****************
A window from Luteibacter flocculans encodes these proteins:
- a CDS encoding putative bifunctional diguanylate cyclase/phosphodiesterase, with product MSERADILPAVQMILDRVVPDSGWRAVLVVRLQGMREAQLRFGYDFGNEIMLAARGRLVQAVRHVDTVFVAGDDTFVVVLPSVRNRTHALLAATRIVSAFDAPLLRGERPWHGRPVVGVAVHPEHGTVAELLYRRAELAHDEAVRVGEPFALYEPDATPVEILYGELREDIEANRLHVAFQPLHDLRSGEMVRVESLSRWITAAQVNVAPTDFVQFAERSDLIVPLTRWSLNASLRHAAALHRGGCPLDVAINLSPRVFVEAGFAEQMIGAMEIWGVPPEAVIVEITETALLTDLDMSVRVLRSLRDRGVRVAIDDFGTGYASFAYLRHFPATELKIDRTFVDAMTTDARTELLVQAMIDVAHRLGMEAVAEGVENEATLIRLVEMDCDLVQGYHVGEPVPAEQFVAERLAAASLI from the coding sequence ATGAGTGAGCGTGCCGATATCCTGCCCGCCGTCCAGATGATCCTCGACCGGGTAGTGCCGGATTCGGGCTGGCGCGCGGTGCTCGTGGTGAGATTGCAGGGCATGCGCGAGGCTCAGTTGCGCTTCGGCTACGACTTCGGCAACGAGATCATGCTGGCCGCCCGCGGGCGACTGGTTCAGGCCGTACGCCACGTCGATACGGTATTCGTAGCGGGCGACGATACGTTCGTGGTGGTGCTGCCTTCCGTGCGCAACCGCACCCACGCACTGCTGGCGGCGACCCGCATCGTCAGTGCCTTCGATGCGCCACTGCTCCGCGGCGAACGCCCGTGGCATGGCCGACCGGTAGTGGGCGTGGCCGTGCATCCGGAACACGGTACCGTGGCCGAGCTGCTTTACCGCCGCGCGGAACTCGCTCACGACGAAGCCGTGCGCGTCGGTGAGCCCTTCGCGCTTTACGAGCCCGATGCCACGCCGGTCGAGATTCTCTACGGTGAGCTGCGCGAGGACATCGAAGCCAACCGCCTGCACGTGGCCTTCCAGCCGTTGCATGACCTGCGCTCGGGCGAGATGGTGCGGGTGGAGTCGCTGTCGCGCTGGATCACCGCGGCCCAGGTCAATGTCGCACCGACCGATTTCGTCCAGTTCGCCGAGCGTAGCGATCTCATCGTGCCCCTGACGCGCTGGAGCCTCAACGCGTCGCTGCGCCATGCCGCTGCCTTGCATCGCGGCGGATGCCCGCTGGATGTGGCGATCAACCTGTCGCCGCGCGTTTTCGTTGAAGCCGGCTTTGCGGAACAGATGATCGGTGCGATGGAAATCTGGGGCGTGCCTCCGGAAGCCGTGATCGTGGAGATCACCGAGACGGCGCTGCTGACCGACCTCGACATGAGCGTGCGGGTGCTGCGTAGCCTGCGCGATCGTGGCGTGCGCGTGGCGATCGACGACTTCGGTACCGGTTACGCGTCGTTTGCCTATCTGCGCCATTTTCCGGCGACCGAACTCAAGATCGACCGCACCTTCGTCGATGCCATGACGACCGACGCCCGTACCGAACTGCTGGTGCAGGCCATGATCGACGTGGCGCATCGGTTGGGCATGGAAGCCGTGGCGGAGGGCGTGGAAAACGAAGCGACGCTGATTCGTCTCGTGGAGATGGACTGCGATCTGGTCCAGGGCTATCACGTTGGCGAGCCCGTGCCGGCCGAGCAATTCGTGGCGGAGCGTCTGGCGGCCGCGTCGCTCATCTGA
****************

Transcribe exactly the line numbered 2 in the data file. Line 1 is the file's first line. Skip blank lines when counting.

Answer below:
- a CDS encoding putative bifunctional diguanylate cyclase/phosphodiesterase, with product MSERADILPAVQMILDRVVPDSGWRAVLVVRLQGMREAQLRFGYDFGNEIMLAARGRLVQAVRHVDTVFVAGDDTFVVVLPSVRNRTHALLAATRIVSAFDAPLLRGERPWHGRPVVGVAVHPEHGTVAELLYRRAELAHDEAVRVGEPFALYEPDATPVEILYGELREDIEANRLHVAFQPLHDLRSGEMVRVESLSRWITAAQVNVAPTDFVQFAERSDLIVPLTRWSLNASLRHAAALHRGGCPLDVAINLSPRVFVEAGFAEQMIGAMEIWGVPPEAVIVEITETALLTDLDMSVRVLRSLRDRGVRVAIDDFGTGYASFAYLRHFPATELKIDRTFVDAMTTDARTELLVQAMIDVAHRLGMEAVAEGVENEATLIRLVEMDCDLVQGYHVGEPVPAEQFVAERLAAASLI from the coding sequence ATGAGTGAGCGTGCCGATATCCTGCCCGCCGTCCAGATGATCCTCGACCGGGTAGTGCCGGATTCGGGCTGGCGCGCGGTGCTCGTGGTGAGATTGCAGGGCATGCGCGAGGCTCAGTTGCGCTTCGGCTACGACTTCGGCAACGAGATCATGCTGGCCGCCCGCGGGCGACTGGTTCAGGCCGTACGCCACGTCGATACGGTATTCGTAGCGGGCGACGATACGTTCGTGGTGGTGCTGCCTTCCGTGCGCAACCGCACCCACGCACTGCTGGCGGCGACCCGCATCGTCAGTGCCTTCGATGCGCCACTGCTCCGCGGCGAACGCCCGTGGCATGGCCGACCGGTAGTGGGCGTGGCCGTGCATCCGGAACACGGTACCGTGGCCGAGCTGCTTTACCGCCGCGCGGAACTCGCTCACGACGAAGCCGTGCGCGTCGGTGAGCCCTTCGCGCTTTACGAGCCCGATGCCACGCCGGTCGAGATTCTCTACGGTGAGCTGCGCGAGGACATCGAAGCCAACCGCCTGCACGTGGCCTTCCAGCCGTTGCATGACCTGCGCTCGGGCGAGATGGTGCGGGTGGAGTCGCTGTCGCGCTGGATCACCGCGGCCCAGGTCAATGTCGCACCGACCGATTTCGTCCAGTTCGCCGAGCGTAGCGATCTCATCGTGCCCCTGACGCGCTGGAGCCTCAACGCGTCGCTGCGCCATGCCGCTGCCTTGCATCGCGGCGGATGCCCGCTGGATGTGGCGATCAACCTGTCGCCGCGCGTTTTCGTTGAAGCCGGCTTTGCGGAACAGATGATCGGTGCGATGGAAATCTGGGGCGTGCCTCCGGAAGCCGTGATCGTGGAGATCACCGAGACGGCGCTGCTGACCGACCTCGACATGAGCGTGCGGGTGCTGCGTAGCCTGCGCGATCGTGGCGTGCGCGTGGCGATCGACGACTTCGGTACCGGTTACGCGTCGTTTGCCTATCTGCGCCATTTTCCGGCGACCGAACTCAAGATCGACCGCACCTTCGTCGATGCCATGACGACCGACGCCCGTACCGAACTGCTGGTGCAGGCCATGATCGACGTGGCGCATCGGTTGGGCATGGAAGCCGTGGCGGAGGGCGTGGAAAACGAAGCGACGCTGATTCGTCTCGTGGAGATGGACTGCGATCTGGTCCAGGGCTATCACGTTGGCGAGCCCGTGCCGGCCGAGCAATTCGTGGCGGAGCGTCTGGCGGCCGCGTCGCTCATCTGA